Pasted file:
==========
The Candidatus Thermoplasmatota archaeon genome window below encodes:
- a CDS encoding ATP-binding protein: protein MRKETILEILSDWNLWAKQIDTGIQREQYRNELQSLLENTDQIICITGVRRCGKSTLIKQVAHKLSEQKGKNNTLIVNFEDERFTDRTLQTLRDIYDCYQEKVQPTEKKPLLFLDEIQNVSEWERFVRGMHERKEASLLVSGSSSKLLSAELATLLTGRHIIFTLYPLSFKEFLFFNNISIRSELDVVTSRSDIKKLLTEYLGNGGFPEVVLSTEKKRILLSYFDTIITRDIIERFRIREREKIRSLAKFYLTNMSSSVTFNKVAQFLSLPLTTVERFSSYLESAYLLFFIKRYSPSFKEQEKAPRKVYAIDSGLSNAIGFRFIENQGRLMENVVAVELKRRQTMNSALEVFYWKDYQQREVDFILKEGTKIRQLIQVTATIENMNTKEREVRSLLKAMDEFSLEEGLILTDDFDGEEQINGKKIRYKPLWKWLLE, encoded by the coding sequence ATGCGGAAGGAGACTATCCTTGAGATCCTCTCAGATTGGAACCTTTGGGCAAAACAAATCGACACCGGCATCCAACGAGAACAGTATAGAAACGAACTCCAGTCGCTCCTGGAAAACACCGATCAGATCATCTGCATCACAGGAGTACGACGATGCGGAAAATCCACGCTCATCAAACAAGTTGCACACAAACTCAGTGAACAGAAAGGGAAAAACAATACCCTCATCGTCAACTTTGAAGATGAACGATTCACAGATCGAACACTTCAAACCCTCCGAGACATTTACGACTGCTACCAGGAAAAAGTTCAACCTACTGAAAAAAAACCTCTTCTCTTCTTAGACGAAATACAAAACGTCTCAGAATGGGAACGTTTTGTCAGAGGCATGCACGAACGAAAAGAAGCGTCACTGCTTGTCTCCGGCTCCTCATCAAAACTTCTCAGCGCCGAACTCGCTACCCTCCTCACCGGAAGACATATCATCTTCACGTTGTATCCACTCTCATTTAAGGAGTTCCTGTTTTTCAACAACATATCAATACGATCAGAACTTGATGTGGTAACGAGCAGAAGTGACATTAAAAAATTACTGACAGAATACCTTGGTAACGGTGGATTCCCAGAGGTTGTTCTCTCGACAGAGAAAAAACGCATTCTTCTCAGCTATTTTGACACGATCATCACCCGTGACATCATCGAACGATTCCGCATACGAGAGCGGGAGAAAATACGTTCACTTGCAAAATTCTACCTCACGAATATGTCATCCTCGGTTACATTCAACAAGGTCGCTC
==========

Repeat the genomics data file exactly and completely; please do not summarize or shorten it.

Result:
The Candidatus Thermoplasmatota archaeon genome window below encodes:
- a CDS encoding ATP-binding protein: protein MRKETILEILSDWNLWAKQIDTGIQREQYRNELQSLLENTDQIICITGVRRCGKSTLIKQVAHKLSEQKGKNNTLIVNFEDERFTDRTLQTLRDIYDCYQEKVQPTEKKPLLFLDEIQNVSEWERFVRGMHERKEASLLVSGSSSKLLSAELATLLTGRHIIFTLYPLSFKEFLFFNNISIRSELDVVTSRSDIKKLLTEYLGNGGFPEVVLSTEKKRILLSYFDTIITRDIIERFRIREREKIRSLAKFYLTNMSSSVTFNKVAQFLSLPLTTVERFSSYLESAYLLFFIKRYSPSFKEQEKAPRKVYAIDSGLSNAIGFRFIENQGRLMENVVAVELKRRQTMNSALEVFYWKDYQQREVDFILKEGTKIRQLIQVTATIENMNTKEREVRSLLKAMDEFSLEEGLILTDDFDGEEQINGKKIRYKPLWKWLLE, encoded by the coding sequence ATGCGGAAGGAGACTATCCTTGAGATCCTCTCAGATTGGAACCTTTGGGCAAAACAAATCGACACCGGCATCCAACGAGAACAGTATAGAAACGAACTCCAGTCGCTCCTGGAAAACACCGATCAGATCATCTGCATCACAGGAGTACGACGATGCGGAAAATCCACGCTCATCAAACAAGTTGCACACAAACTCAGTGAACAGAAAGGGAAAAACAATACCCTCATCGTCAACTTTGAAGATGAACGATTCACAGATCGAACACTTCAAACCCTCCGAGACATTTACGACTGCTACCAGGAAAAAGTTCAACCTACTGAAAAAAAACCTCTTCTCTTCTTAGACGAAATACAAAACGTCTCAGAATGGGAACGTTTTGTCAGAGGCATGCACGAACGAAAAGAAGCGTCACTGCTTGTCTCCGGCTCCTCATCAAAACTTCTCAGCGCCGAACTCGCTACCCTCCTCACCGGAAGACATATCATCTTCACGTTGTATCCACTCTCATTTAAGGAGTTCCTGTTTTTCAACAACATATCAATACGATCAGAACTTGATGTGGTAACGAGCAGAAGTGACATTAAAAAATTACTGACAGAATACCTTGGTAACGGTGGATTCCCAGAGGTTGTTCTCTCGACAGAGAAAAAACGCATTCTTCTCAGCTATTTTGACACGATCATCACCCGTGACATCATCGAACGATTCCGCATACGAGAGCGGGAGAAAATACGTTCACTTGCAAAATTCTACCTCACGAATATGTCATCCTCGGTTACATTCAACAAGGTCGCTC